Our greatest societal aim should be to create people capable of and inclined towards heroism. This is impossible without training resiliency and an ability to delay gratification. Willpower is trainable and proves to be the greatest determinant of success and fulfillment. Delayed gratification means the ability to put up with discomfort. A relative concept, discomfort lies on a continuum from mild to extreme.

“The things that hurt, instruct.” – Benjamin Franklin

Much of health simply requires the discipline to persistently enter mild discomforts: taking a walk first thing in the morning and making a smoothie, rather than snoozing the alarm and picking up Chik-Fil-A. However, we must also train a capacity for thriving through more extreme hardships.

Typically, fitness success means avoiding extremes and committing to a sensible, long-haul approach. Yet, with more experience, we benefit by training our willingness to enter into a “Gut Check.”

The Gut Check

A weekly gut check trains the toughness required for those inevitable times that life demands true force of will. It teaches us a great deal about ourselves through intense trial. It creates an iron will, resilient to whatever the world throws its way and capable of great action when necessary. There will be times in our life that demand great courage- conscious decision to enter real pain for a greater value- whether that means social criticism for standing up for a cause or the ability to ignore pain to help others in a crisis.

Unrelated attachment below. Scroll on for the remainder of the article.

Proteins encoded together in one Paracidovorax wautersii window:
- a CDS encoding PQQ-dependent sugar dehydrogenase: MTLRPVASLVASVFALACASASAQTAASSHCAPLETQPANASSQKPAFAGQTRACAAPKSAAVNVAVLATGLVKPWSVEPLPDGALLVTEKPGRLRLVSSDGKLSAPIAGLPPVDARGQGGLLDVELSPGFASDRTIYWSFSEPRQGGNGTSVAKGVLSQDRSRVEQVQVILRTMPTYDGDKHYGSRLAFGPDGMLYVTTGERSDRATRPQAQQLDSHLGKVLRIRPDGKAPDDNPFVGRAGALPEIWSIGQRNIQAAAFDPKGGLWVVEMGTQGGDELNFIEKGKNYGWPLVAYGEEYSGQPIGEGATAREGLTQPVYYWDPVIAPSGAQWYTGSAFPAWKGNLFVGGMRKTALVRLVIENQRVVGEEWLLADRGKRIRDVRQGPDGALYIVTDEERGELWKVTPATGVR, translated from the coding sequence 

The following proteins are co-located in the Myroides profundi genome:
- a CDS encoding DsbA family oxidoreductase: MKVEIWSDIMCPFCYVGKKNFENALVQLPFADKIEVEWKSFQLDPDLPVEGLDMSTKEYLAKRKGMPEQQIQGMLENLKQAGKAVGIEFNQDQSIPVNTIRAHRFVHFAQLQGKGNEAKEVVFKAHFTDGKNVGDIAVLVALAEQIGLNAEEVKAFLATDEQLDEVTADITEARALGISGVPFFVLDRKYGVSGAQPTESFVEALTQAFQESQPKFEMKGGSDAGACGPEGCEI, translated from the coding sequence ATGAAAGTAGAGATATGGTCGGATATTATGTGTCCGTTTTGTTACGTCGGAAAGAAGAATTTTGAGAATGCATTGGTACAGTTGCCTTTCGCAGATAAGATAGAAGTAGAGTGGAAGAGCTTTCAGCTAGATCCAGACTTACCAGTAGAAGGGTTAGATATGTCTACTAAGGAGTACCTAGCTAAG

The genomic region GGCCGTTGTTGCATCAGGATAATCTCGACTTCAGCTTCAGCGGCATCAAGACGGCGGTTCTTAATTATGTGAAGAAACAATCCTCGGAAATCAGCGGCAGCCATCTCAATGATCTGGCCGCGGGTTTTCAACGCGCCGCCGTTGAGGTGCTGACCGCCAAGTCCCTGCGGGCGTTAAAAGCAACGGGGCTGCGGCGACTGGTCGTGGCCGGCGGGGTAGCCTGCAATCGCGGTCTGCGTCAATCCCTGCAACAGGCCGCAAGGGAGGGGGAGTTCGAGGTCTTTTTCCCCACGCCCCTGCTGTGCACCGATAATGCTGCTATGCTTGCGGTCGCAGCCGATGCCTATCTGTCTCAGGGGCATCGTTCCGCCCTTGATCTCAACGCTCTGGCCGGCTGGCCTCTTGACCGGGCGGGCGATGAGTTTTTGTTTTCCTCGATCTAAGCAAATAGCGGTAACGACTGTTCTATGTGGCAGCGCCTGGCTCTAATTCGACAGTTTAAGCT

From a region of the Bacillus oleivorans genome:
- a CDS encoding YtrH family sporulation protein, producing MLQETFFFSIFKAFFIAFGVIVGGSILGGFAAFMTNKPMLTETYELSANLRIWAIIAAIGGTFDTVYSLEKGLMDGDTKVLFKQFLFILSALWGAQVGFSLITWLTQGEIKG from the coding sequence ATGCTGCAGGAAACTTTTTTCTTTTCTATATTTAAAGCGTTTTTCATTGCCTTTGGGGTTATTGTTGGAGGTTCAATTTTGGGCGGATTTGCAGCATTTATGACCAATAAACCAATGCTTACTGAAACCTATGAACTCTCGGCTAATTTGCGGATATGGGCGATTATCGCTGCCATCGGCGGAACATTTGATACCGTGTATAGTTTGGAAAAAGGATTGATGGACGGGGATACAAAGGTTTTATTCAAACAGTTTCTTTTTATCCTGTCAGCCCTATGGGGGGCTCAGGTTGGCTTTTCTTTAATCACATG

For happiness, self-worth, and fulfillment, there is nothing better than a weekly gut check. You build the ability to take action and be the person you want to be rather than an impulsive, weak-minded child of the smartphone age. The gut check requires you to stare pain in the face and run towards it. It trains the ability to decide that five minutes of pain is worth becoming who you want to be.

You’ll feel a pit in your stomach when you think about the task ahead. A barrage of thoughts will invent reasons to skip it. Then, you’ll have to confront disappointing yourself. You’ll know that you’ll have failed if you do not make it happen. The entire day you’ll operate in the shadow of your own mental weakness.

Our Choices Define Us

We know what we have to do. Rachel Hollis, author of Girl, Wash Your Face (I promise, my wife told me about this), frames this as never breaking a promise to yourself. I’ve always favored my high school football coach’s directive: “99% is a wimp.” Regardless, the message is clear: plan the gut check and execute. You are capable. Do it for yourself.

Why We Need a Gut Check

Consider the intense luxury of the modern world. We fly to different cities, have access to more information than we could ever process, and experience tastes, comforts, and entertainment that most humans in history would have ever thought possible. 

Privilege must be earned. No juice is sweeter than the juice you squeeze. Delayed gratification and earned privilege let us fully appreciate our comforts.